Depression, Loss, Love, Who Am I Now, Words of Endurance

When a Friend Suffer a Loss of Identity

Comfort, comfort my people, says your God.
Isaiah 40:1

When we face a loss of identity, we don’t need someone to give us a list of “right things to do.” Instead, we need a friend with a gracious and understanding heart who can say, “I care for you and accept you where you are today. I’m not here to ‘fix’ you, but I do want to comfort and encourage you as you journey through this place of sadness.” The principles below remind us of the heart attitudes that can help comfort a hurting friend.

Minimize Minimizing. One of the most frustrating experiences is to be with a person who downplays loss, minimizes pain, or ignores it altogether. Peggy Skattebo, who faced her own grief and loss of identity during her husband’s cancer battle, expressed the feelings of many when she said, “There were times I just wanted to scream out, “Can’t anybody see how difficult this is for me?'”

Listen, Just Listen. After his amputation, Dave Dravecky says he “gravitated toward people who were good listeners.” For someone who faces a serious loss, such as a loss of identity, it means so much when “somebody just sits there and listens without trying to give an answer or fixing how you feel. There is so much comfort when they just accept what you have to say and let you lay it out there on the table.” Be careful not to judge your friend’s feelings or expression of emotion. It is a privilege that your friend trusts you enough to be emotionally vulnerable and honest with you.

Tons of Time. Passersby on a city street corner were recently asked how long it takes to grieve the loss of a loved one. Their answer? Two weeks! No wonder those who face grief and loss feel alone. Our society doesn’t understand the pain of working through the death of a loved one, much less the pain of dealing with other significant losses in life. So give your friend time to work through the losses of a changing identity. If your friend gets stuck in a particular aspect of the loss, it may be appropriate to suggest counseling, but resist the urge to become impatient with the grieving process.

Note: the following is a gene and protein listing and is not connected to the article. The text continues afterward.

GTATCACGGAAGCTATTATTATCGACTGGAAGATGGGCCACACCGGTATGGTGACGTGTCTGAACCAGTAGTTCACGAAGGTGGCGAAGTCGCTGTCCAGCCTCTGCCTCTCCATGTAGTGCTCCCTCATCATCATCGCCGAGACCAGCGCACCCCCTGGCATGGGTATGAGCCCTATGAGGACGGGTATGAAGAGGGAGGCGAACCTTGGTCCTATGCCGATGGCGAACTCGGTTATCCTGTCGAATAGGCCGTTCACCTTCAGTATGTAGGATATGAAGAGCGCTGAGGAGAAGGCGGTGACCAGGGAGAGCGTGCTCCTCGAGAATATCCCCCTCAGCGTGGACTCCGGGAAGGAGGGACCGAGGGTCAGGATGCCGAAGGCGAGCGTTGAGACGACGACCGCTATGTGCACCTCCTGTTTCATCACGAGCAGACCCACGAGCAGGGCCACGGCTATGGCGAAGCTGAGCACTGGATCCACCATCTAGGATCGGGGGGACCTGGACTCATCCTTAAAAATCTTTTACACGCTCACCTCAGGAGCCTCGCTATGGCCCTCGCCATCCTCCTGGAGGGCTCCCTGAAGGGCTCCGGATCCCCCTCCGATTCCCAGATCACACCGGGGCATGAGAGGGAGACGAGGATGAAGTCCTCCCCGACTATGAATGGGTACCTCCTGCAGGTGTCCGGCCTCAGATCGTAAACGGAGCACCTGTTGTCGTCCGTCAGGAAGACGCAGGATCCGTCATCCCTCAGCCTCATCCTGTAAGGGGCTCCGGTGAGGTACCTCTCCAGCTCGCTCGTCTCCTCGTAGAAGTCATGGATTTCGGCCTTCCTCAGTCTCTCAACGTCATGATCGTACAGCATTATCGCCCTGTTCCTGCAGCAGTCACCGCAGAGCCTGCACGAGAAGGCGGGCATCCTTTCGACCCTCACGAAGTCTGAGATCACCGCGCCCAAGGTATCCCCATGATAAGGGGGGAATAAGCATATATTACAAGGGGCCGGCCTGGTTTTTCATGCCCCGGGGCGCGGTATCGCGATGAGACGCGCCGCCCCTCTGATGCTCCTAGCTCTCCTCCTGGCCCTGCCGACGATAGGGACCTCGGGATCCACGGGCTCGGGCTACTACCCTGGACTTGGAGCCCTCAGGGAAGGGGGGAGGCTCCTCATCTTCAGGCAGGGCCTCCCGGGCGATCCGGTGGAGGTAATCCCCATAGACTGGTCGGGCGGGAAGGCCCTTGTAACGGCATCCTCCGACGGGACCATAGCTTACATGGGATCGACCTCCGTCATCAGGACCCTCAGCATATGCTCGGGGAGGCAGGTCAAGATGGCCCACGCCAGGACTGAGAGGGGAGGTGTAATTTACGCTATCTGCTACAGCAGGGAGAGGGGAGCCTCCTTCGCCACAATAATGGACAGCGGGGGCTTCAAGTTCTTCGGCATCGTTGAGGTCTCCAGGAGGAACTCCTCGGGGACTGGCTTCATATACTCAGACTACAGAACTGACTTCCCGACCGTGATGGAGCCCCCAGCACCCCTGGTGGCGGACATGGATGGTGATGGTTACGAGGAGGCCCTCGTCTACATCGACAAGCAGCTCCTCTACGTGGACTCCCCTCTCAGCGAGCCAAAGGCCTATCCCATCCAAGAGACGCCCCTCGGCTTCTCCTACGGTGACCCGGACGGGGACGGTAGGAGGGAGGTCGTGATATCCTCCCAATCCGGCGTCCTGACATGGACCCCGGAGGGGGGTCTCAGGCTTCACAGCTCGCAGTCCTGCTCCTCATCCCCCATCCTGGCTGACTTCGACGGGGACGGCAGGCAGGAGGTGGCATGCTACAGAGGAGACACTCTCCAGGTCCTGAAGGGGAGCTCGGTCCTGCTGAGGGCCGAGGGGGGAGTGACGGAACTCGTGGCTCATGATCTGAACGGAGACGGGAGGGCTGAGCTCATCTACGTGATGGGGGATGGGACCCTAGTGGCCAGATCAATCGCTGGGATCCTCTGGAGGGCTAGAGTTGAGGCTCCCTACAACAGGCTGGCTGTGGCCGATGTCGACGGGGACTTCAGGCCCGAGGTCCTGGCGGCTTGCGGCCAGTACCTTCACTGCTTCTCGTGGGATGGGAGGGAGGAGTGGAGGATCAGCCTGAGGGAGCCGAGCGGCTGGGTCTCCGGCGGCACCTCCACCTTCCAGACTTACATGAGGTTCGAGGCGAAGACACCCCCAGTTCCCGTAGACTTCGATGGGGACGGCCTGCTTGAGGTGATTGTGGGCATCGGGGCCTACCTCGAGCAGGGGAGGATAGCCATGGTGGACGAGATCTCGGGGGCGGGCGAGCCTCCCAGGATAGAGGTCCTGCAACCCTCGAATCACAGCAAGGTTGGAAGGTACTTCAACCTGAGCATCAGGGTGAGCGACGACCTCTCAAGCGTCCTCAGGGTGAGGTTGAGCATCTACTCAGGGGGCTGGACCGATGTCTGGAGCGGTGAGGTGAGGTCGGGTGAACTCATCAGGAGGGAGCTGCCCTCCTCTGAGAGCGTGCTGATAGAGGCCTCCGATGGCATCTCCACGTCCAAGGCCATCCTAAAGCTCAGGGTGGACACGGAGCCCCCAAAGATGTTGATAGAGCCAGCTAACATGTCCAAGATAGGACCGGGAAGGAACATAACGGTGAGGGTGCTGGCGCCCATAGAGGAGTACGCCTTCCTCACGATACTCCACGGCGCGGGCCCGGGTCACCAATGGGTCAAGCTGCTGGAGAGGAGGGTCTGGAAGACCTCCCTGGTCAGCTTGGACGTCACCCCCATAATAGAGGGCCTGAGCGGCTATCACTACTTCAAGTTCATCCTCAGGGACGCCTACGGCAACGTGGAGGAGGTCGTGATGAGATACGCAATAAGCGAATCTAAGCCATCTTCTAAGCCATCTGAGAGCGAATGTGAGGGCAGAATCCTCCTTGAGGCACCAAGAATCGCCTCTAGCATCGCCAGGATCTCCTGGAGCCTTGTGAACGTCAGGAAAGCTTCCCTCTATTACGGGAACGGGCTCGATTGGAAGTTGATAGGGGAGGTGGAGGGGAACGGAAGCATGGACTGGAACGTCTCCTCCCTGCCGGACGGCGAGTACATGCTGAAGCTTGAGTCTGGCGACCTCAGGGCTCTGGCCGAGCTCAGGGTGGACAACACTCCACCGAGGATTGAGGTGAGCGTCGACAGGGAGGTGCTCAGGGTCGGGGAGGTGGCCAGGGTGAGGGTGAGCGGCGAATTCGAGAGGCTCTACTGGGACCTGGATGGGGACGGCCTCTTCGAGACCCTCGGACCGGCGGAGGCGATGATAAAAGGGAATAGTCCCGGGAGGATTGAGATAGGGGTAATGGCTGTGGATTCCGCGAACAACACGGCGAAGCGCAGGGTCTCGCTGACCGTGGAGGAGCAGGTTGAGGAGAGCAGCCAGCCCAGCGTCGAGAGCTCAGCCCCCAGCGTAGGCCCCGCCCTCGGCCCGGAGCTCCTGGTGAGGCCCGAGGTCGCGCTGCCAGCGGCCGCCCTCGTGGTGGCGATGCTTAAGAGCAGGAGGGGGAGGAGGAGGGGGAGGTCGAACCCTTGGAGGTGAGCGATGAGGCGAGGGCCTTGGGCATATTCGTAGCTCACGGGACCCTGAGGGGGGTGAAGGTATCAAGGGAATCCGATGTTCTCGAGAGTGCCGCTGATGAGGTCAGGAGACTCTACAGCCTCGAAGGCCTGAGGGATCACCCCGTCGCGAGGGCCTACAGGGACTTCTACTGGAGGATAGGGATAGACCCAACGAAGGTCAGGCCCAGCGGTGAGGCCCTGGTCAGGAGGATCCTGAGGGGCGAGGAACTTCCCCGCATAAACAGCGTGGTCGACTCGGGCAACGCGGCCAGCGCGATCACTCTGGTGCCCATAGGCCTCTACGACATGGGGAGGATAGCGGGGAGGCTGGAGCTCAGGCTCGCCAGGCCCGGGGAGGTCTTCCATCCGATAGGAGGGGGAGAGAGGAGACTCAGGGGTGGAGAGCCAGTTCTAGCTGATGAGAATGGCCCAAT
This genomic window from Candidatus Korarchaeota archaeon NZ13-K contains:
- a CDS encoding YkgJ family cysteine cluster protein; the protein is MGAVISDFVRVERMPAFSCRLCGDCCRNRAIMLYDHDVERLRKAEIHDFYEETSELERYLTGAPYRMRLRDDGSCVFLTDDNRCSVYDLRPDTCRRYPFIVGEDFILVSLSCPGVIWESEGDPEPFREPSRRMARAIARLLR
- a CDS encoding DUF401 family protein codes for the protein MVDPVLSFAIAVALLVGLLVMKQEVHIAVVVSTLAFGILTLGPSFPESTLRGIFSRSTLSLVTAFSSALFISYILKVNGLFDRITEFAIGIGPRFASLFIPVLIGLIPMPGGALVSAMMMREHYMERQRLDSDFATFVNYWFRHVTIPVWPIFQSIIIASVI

Be a Prepared Participant. The journey through loss takes many twists and turns, so it’s helpful to understand what the process may look like. After the initial shock, most people experience emotional numbness, confusion, anger, and physical problems such as headaches or abdominal ailments. They may also experience depression, apathy, decreased memory and cognitive function, and feelings of despair. To make matters more interesting, your friend may exhibit all of these symptoms in the span of an hour! It can be helpful to talk with others who are farther down the road in dealing with a similar loss so that you can better understand what your friend may be facing.

Forget Fixing. Resist the urge to offer solutions. Trying to “fix” the pain of another person’s loss is really trying to meet our own need for closure or relief. There is no magic solution to wipe away the pain of loss. Pain dissipates as it is felt, as tears are shed, as adjustments are made, as we allow God to heal us. It is a tremendous blessing to have a comforting friend through this process. It is helpful to remember that Isaiah 40:1 doesn’t say, “Fix, fix my people.” It says, “Comfort, comfort my people.”

For suggestions on helping a friend who is hurting, we recommend Stand by Me, by Dave and Jan Dravecky.